The Department of Homeland Security (DHS) has canceled the new generation of autonomous biodetection program after a Congressional oversight committee criticized the department’s acquisition process.
The biodetection program called BioWatch Generation-3 (Gen-3) would have operated 24 hours a day, year round in U.S. population centers to continuously monitor the air for agents of biological concern and give officials an early warning capability.
An investigation by the Government Accountability Office concluded that the program’s upgraded capabilities from its current system were not worth the price of the investment, and that the DHS failed to properly follow its acquisition processes.
“DHS remains committed to the BioWatch program and will ensure that current BioWatch operations continue as part of our layered approach to biodefense,” DHS spokesman S.Y. Lee says in a statement regarding the program’s cancellation. “This decision (to cancel the acquisition) is in line with the department’s focus on efficiency, ensuring that we continue to pursue cost-effective acquisition without compromising our security.”
In 2009, Congress appropriated $34.5 million for field testing of the upgraded technology of Gen-3 BioWatch system.
“The BioWatch program plays an important role in the department’s layered approach to mitigate new and evolving threats by providing nationwide biosurveillance capability,” Chris Cummiskey, DHS’s acting undersecretary for management and chief acquisition officer, told members of the U.S. House of Representatives Subcommittee on Emergency Preparedness, Response and Communications on Tuesday. “BioWatch Generation-2 (Gen-2) is successfully monitoring for selected aerosolized biothreat agents in highly populated areas. I want to reaffirm the Secretary’s [Jeh Johnson] commitment to Gen-2 as the department’s program of record for aerosolized biological threat detection.”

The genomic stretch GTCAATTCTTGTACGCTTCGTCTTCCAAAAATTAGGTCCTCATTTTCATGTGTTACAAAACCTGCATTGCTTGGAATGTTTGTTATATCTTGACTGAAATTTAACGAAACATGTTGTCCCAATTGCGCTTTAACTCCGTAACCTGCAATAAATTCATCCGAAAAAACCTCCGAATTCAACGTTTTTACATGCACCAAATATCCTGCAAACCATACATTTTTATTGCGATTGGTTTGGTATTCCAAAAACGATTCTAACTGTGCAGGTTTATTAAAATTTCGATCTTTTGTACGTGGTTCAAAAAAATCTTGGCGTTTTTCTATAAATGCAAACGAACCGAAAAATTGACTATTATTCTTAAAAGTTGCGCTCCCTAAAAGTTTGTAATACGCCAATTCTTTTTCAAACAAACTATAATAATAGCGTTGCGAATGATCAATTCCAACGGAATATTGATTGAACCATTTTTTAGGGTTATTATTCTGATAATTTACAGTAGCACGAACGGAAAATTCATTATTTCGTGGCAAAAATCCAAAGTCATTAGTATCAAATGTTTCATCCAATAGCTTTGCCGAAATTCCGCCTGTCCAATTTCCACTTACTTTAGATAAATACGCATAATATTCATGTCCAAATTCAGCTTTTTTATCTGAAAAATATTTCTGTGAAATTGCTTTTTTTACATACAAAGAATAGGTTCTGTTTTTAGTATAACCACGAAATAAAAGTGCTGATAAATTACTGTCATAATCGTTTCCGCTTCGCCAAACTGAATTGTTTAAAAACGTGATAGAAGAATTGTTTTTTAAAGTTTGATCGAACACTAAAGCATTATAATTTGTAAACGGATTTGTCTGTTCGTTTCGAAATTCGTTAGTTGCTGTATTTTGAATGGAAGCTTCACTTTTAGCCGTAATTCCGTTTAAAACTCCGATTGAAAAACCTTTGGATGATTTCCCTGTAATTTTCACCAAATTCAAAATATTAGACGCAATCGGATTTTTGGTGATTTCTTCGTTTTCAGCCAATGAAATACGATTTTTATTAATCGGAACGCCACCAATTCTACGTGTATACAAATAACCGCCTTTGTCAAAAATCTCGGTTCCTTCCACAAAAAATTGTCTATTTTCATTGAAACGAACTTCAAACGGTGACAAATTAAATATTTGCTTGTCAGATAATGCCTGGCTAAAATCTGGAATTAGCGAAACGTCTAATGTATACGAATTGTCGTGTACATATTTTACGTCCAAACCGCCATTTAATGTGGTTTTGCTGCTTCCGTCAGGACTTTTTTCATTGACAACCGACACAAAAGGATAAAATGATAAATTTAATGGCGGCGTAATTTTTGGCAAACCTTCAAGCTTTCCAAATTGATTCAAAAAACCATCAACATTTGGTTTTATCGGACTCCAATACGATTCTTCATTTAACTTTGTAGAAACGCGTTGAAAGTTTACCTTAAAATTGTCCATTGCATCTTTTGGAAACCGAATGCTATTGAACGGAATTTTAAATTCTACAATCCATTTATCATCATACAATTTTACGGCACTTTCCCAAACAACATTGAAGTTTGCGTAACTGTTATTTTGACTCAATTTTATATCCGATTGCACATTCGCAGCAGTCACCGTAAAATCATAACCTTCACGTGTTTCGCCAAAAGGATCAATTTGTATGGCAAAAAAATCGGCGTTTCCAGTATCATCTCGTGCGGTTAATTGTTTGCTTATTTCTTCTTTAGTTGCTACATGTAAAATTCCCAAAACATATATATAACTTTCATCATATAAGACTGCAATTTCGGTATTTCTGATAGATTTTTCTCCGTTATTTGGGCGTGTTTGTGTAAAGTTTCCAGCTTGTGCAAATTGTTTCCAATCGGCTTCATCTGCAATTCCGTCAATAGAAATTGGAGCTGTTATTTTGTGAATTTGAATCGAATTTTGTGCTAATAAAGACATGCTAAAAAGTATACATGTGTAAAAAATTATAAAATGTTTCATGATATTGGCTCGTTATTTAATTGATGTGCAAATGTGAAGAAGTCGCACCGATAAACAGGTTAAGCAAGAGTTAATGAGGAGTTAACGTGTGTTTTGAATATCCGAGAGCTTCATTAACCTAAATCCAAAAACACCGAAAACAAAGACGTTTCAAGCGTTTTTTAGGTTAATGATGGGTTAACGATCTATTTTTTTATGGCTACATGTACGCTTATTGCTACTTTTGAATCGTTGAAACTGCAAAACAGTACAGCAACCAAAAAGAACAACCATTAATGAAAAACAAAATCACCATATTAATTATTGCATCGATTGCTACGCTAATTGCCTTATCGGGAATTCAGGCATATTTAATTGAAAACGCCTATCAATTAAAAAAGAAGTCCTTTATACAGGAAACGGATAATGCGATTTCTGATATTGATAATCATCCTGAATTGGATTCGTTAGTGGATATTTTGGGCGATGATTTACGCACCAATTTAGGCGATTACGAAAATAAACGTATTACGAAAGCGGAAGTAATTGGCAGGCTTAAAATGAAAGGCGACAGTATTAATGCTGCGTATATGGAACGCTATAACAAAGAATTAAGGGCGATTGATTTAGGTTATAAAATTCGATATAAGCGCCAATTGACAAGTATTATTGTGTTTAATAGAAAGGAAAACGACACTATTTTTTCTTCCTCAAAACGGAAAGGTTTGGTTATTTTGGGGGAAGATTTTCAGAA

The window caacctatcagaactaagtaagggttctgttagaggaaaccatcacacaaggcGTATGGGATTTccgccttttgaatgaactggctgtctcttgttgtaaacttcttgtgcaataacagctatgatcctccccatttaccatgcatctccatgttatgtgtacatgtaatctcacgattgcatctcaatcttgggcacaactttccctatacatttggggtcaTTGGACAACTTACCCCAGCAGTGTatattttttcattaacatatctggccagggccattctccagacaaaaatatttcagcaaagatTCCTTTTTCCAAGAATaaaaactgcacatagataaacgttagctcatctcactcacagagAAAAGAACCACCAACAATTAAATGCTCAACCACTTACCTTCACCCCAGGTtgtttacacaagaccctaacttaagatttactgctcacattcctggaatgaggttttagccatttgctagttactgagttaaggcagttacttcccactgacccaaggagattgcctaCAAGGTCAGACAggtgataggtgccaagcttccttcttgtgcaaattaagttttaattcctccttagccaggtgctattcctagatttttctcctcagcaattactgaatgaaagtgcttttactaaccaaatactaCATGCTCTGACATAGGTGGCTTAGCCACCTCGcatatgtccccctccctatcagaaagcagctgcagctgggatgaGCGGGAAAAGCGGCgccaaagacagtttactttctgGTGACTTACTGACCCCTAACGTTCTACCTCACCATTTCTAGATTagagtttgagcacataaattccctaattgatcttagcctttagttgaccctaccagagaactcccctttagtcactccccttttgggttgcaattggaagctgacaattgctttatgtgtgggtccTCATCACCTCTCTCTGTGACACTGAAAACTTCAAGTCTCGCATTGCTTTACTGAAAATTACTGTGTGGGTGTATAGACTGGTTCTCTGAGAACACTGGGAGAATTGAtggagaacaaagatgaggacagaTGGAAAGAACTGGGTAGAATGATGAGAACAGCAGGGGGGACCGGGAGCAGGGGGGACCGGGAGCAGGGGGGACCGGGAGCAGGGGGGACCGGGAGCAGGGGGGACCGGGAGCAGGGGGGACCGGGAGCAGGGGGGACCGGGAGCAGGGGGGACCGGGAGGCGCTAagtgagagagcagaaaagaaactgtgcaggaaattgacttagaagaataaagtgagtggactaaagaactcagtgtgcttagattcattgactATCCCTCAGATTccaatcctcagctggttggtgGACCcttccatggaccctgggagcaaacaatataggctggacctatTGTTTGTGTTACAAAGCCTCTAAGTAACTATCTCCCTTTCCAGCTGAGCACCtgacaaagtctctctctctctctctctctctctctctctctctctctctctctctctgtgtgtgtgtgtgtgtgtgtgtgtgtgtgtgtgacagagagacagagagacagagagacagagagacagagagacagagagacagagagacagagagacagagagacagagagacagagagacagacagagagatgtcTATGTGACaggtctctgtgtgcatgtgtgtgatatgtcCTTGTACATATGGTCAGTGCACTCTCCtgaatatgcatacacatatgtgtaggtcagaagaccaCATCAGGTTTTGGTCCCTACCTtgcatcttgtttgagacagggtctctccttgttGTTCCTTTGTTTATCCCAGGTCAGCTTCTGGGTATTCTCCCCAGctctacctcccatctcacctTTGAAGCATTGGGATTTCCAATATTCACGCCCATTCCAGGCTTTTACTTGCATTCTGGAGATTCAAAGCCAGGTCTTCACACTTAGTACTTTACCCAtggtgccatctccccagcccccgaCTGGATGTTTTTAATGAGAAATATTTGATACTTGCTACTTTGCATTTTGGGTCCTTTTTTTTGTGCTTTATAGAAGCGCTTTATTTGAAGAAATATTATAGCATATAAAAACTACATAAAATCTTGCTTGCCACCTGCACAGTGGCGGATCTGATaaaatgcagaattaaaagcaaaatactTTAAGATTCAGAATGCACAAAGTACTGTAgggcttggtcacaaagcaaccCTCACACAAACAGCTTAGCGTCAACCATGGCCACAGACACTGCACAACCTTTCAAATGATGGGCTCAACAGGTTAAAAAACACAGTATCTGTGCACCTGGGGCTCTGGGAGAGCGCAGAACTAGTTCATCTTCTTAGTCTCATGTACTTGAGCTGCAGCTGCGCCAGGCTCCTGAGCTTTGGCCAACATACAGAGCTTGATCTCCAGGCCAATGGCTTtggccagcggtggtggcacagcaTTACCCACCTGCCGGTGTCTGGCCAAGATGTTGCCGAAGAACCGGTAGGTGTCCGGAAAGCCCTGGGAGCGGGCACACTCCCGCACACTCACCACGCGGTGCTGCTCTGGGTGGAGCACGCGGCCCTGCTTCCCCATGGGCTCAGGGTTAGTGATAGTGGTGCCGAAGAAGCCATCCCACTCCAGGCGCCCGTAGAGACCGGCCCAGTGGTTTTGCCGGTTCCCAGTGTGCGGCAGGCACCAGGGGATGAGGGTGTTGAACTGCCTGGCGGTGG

The BioWatch Program is the only federally managed, locally operated nationwide biosurveillance system designed to detect select aerosolized biological agents. “The Department remains committed to the BioWatch program and the cancellation of this acquisition has no impact on current operations within the Office of Health Affairs,” says a DHS official. Though canceled, experts from the DHS’s Office of Health Affairs and the Science and Technology Directorate are exploring potential technologies for future development and deployment.